The American Civil Liberties Union has sued a high school in north San Diego County, saying it violated free speech rights by scrapping its journalism class and removing the faculty adviser to the student newspaper.
The dispute centers on two articles?a November 2007 story that reported on the superintendent’s alleged refusal to close Fallbrook High School during last year’s wildfires, and a May 2007 editorial that questioned abstinence-only sex education.
In its lawsuit filed Monday in San Diego Superior Court, the ACLU asks that the journalism class be restored and that Dave Evans be returned to his job as faculty adviser.
Dan Shinoff, an attorney for the Fallbrook Union High School District, says the principal felt the story on the wildfires was inaccurate. and that the faculty adviser authored the editorial on sex education.
Meanwhile, a California high school newspaper was shut down Monday after only one issue. Administrators claim the problem was a lack of supervision. Student staffers say they were censored, according to the San Mateo Daily Journal.
After the Scots Express came out last week, school administrators told the newspaper that it would not publish again because a full-time faculty advisor could not be found, according to the principal. Express editor Alex Zhang said he was told the paper was canceled because of its content, according to the Journal.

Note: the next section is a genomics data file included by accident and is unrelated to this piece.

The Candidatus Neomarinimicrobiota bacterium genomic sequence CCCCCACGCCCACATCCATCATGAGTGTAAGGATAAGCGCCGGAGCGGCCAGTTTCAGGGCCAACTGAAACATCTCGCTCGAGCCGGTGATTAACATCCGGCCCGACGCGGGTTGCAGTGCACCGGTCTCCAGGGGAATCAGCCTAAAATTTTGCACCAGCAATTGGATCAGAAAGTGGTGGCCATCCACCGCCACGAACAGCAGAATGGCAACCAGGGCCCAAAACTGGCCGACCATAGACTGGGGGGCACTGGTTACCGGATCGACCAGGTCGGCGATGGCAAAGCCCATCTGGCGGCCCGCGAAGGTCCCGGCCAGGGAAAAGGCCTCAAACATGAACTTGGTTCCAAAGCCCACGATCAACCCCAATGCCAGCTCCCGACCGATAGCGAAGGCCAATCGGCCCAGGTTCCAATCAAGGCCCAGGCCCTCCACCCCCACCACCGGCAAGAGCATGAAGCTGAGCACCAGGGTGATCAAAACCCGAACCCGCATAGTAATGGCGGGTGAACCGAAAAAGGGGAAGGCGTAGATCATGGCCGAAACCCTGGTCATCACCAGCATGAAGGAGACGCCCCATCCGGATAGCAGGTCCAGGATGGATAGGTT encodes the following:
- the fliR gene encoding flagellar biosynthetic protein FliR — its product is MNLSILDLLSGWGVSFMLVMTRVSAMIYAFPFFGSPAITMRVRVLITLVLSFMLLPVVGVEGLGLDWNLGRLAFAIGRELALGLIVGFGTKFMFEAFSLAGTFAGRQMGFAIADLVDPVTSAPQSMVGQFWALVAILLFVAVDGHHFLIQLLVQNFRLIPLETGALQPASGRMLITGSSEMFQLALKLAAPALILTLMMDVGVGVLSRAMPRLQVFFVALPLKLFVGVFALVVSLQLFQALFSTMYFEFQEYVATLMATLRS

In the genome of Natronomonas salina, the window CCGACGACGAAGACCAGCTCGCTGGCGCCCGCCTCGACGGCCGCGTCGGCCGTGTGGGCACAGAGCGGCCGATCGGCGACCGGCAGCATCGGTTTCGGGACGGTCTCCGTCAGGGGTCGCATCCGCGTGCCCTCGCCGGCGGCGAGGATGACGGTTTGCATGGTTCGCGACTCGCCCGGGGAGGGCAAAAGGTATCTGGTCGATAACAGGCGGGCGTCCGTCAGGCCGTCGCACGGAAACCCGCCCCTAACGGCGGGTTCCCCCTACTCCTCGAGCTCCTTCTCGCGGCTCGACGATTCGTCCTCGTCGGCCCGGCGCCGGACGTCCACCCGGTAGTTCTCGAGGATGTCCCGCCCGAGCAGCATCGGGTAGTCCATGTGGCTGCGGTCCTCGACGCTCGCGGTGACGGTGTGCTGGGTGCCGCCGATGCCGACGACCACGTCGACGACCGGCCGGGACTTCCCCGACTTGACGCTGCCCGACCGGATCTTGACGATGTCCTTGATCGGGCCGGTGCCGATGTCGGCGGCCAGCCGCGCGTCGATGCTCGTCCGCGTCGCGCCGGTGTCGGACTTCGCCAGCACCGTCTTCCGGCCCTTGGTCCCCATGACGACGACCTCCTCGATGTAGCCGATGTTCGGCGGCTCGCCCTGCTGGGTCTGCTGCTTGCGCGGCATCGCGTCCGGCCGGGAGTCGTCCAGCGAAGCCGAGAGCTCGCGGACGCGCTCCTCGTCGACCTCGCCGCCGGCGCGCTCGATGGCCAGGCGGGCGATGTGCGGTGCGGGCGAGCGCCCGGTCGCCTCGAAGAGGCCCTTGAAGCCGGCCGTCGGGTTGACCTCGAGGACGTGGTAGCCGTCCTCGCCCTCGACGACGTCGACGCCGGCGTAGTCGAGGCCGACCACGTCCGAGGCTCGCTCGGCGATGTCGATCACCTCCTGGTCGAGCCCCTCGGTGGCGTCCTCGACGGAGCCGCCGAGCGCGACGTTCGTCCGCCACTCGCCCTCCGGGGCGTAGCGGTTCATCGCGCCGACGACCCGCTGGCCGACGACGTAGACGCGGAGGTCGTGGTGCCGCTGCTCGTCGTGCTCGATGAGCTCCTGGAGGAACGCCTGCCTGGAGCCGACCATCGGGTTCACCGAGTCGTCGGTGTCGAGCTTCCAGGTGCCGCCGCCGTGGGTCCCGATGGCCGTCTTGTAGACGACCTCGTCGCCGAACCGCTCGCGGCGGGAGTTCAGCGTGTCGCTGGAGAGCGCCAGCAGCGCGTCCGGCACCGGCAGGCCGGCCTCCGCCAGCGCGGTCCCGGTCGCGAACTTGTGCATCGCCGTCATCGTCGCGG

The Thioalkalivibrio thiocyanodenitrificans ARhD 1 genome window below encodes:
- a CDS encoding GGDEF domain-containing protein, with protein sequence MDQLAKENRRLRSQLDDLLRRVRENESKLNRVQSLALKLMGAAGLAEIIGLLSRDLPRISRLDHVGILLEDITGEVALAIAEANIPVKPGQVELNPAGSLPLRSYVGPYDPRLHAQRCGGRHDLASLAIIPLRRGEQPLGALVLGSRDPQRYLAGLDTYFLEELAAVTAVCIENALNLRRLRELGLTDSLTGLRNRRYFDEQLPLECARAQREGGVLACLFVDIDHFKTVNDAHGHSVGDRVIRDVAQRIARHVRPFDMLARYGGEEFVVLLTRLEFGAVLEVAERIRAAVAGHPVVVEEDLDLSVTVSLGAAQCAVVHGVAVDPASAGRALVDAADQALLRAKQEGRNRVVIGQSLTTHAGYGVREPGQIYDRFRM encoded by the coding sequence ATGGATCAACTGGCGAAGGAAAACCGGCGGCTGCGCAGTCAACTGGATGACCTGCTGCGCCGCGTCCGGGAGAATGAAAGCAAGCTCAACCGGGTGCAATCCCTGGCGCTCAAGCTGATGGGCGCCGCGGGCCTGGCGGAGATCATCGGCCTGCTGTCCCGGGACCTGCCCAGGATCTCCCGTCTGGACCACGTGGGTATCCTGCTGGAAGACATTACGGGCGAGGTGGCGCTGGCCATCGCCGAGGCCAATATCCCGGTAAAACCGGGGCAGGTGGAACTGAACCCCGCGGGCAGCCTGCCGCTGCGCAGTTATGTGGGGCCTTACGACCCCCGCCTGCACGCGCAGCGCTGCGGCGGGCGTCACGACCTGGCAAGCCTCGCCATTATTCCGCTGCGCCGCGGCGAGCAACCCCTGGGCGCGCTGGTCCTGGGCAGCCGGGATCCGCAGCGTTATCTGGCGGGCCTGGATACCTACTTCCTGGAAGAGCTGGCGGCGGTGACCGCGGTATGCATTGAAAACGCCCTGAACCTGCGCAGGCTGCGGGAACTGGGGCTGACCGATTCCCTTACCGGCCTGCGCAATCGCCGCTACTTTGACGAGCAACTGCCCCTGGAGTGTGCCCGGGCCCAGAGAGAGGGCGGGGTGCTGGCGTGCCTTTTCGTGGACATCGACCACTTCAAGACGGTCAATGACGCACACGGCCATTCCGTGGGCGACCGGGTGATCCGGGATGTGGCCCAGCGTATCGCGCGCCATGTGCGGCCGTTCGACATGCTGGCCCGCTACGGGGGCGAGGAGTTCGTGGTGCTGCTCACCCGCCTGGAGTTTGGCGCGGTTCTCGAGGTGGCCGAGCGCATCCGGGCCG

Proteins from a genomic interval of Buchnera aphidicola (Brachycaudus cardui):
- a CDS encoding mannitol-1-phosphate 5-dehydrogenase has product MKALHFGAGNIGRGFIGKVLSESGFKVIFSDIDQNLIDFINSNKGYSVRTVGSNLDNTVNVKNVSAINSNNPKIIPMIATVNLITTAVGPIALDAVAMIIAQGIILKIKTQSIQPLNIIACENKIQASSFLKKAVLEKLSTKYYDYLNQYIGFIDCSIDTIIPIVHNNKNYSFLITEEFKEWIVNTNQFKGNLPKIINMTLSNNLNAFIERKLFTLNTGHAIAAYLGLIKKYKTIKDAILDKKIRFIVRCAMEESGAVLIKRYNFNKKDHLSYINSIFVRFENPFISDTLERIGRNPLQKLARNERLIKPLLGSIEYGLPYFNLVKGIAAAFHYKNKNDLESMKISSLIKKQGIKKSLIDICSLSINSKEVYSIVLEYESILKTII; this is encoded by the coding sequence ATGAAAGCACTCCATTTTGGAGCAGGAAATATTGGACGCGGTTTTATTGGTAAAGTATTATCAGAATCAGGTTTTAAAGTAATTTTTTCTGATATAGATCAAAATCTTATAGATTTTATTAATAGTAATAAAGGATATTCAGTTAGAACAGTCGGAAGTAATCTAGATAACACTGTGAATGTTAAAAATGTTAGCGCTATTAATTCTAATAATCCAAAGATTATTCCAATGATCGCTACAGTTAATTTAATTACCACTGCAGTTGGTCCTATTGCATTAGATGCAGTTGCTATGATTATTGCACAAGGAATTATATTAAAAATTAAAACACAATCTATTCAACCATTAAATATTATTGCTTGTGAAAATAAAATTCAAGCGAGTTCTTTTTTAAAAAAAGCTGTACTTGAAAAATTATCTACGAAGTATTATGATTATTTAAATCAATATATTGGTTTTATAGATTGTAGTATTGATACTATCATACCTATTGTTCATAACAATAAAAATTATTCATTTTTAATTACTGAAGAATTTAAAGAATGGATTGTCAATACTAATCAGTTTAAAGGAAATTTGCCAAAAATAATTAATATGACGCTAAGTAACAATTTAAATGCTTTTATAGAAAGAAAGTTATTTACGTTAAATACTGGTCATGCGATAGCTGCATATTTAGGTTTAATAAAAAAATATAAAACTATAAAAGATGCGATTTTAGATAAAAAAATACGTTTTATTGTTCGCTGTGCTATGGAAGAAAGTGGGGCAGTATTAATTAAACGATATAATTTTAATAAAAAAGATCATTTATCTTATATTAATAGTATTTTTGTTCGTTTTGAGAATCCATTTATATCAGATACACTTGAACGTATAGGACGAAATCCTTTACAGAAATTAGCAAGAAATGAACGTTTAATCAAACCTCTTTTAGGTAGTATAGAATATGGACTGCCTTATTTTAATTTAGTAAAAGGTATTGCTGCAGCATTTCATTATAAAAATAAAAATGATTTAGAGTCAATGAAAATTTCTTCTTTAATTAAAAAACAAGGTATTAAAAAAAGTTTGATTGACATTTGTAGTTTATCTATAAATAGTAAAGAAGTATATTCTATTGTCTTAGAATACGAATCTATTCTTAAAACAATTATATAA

The content in question was a humor story in the newspaper’s entertainment section. Called “Jack Dooley — a beautiful man,” the first-person piece involved junior Jack Dooley talking to himself about his “sexy” looks.
At one point, Dooley breaks from declaring his sexiness just long enough to describe taking off his shirt and rubbing baby oil on himself, according to the Journal.
Both Dooley and Zhang say that the piece led to the administration’s
decision to cut the newspaper, which could violate California law. The
Leonard Law specifically prohibits California schools from censoring student writing that is protected as free speech, according to the Student Press Law Center.
“School districts operating one or more high schools and private secondary schools shall not make or enforce any rule subjecting any high school pupil to disciplinary sanctions solely on the basis of conduct that is speech or other communication that, when engaged in outside of the campus, is rotected from governmental restriction by the First Amendment to the United States Constitution or Section 2 of Article 1 of the California Constitution,” the law states.
The administration and students also dispute whether or not the newspaper received funding from the school.